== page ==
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Gateron Optical Switches - GK61 Mechanical Keyboard : REVIEW

February 1, 2019

Budget 60% mechanical keyboards. The market is pretty full of them now, with all of them basically being the same thing. So let’s see what’s different about this one, the GK61 optical mechanical keyboard.


Thanks to for providing this keyboard for review, and for their continued support.




- GK61 keyboard

- User guide

- Keyswitch puller

- Plastic keycap puller

- Braided USB type C cable




Alrighty, so here it is in all of its 60% glory. It has a very basic build, with a plastic enclosure, and an internal steel plate, so it’s still sturdy with minimal flex. It comes in at about 545g, which is about the same as other comparable boards like the Anne Pro.


We have a familiar enclosure, with a mixture of glossy and textured satin plastic. Normally I don’t like glossy plastic on keyboards, but it’s just sparingly used here. There are no flip up feet, so we have this fixed angle. But because of how short it is, like from a top down view, it doesn’t really need them.


On the rear there’s a USB type C port. And on the bottom there’s 4 rubber feet to keep it sturdy on the desk.


So the case looks nice, you know, they all look pretty similar, BUT I will do another video in the near future modding it, so stay tuned for that.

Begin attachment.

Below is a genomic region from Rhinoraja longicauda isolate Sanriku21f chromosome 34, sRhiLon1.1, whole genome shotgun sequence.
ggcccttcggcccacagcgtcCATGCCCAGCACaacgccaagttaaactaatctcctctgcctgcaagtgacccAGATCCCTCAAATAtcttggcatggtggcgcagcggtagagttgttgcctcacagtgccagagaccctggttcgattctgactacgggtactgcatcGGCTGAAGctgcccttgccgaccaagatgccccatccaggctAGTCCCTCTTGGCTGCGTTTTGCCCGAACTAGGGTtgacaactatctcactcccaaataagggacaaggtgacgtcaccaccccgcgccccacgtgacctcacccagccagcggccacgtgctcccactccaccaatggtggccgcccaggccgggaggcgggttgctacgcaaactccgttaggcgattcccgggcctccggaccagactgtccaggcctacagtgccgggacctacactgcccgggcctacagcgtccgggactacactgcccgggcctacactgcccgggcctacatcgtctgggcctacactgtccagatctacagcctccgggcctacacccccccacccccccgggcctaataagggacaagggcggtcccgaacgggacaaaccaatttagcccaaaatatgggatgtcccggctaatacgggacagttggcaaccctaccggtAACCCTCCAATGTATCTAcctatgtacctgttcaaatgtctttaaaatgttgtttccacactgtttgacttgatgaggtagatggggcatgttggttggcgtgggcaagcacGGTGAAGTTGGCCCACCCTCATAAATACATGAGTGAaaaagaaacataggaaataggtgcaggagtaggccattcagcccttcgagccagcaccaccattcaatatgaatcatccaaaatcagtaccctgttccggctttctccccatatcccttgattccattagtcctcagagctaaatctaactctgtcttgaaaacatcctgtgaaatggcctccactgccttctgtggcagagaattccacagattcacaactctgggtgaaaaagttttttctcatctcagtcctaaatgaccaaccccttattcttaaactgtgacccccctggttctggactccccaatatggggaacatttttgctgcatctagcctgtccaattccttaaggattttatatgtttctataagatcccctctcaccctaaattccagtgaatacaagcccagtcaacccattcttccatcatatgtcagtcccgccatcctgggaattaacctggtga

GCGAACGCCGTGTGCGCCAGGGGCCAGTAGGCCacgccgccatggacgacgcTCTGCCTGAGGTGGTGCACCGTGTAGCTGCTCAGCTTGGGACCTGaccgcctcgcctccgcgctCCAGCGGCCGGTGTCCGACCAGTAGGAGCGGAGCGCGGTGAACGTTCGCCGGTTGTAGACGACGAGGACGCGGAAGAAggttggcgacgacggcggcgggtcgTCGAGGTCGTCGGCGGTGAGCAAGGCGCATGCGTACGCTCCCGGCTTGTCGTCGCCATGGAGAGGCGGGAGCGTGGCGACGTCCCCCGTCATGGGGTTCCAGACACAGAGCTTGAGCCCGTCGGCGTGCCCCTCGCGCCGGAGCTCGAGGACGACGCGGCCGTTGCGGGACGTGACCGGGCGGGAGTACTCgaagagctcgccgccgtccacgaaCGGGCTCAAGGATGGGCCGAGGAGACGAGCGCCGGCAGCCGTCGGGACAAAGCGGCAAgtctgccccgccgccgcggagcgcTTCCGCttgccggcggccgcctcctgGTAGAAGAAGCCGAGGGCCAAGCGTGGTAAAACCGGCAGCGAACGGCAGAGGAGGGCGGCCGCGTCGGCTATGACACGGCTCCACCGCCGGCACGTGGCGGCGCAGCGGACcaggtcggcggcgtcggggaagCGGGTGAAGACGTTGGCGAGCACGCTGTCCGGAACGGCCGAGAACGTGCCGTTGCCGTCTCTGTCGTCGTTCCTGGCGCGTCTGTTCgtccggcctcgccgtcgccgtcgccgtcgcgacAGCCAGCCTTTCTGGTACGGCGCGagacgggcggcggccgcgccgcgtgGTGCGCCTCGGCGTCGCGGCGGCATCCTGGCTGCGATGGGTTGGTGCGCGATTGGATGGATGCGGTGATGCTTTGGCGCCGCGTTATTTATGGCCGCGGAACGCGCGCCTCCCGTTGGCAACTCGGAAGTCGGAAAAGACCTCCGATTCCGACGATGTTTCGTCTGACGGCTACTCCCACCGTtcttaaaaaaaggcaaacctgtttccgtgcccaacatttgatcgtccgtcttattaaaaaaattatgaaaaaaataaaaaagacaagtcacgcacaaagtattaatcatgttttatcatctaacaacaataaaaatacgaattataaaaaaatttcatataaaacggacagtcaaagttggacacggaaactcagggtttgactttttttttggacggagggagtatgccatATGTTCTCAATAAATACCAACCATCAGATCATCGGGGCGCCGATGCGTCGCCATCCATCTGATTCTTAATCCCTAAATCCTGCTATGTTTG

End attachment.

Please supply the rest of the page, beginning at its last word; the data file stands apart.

This has a completely standard ANSI layout, so replacing these keycaps is a total breeze. They do have other layouts in this form factor. So the GK64 is one of them, which I checked out a while back, and that incorporates dedicated arrow keys, and so does the GK62, but in a different way.


This however, does not have the proper dedicated arrow keys, instead we have them on a secondary layer, which is down here in the bottom right corner. So to use them, we hold FN, plus one of the keys.


And then we have the function row on the number row. The nav cluster, which includes home, end, delete, insert and all that, on the right hand side of the board. So it’s very simple, just like all other 60% boards, in how they put the other keys on other layers.


For full lighting demonstration, refer to video.




The keycaps are pretty interesting, but I have seen them before. They have the standard plastic finish on the top, but then they have a glossy finish on the sides, much like the glossy bits on the case. Might not be for everyone, but it does add a bit of visual edge to the keyboard, especially if you have the light shine on it just right, so I don’t really mind it to be honest.


The legends on the keycaps are pretty thick, and not the cleanest, but, they let that RGB backlighting shine through. But because they’re so thick, the lighting looks pretty dull and quite faded. There’s a bunch of effects that we can go through on board, via the FN key.




So like the GK64 I checked out, this has a microphone under the spacebar. And yeh I get it, your immediate thought would be why? Like this is some pretty sketchy stuff. And yeh that’s what I thought as well, it’s just a novelty thing I guess. All it does is have the lighting react to sound.




For full software demonstration, refer to video


I was just clicking all over the place, had no clue. Stuff like hovering over non-labelled icons and having it not tell you what it is. It makes it all really confusing. And frankly I got a bit lazy here in not wanting to deal with this, so yeh, sorry. It’s just an overcomplicated and messy piece of software that I just don’t like.




So there are 2 versions of the GK61.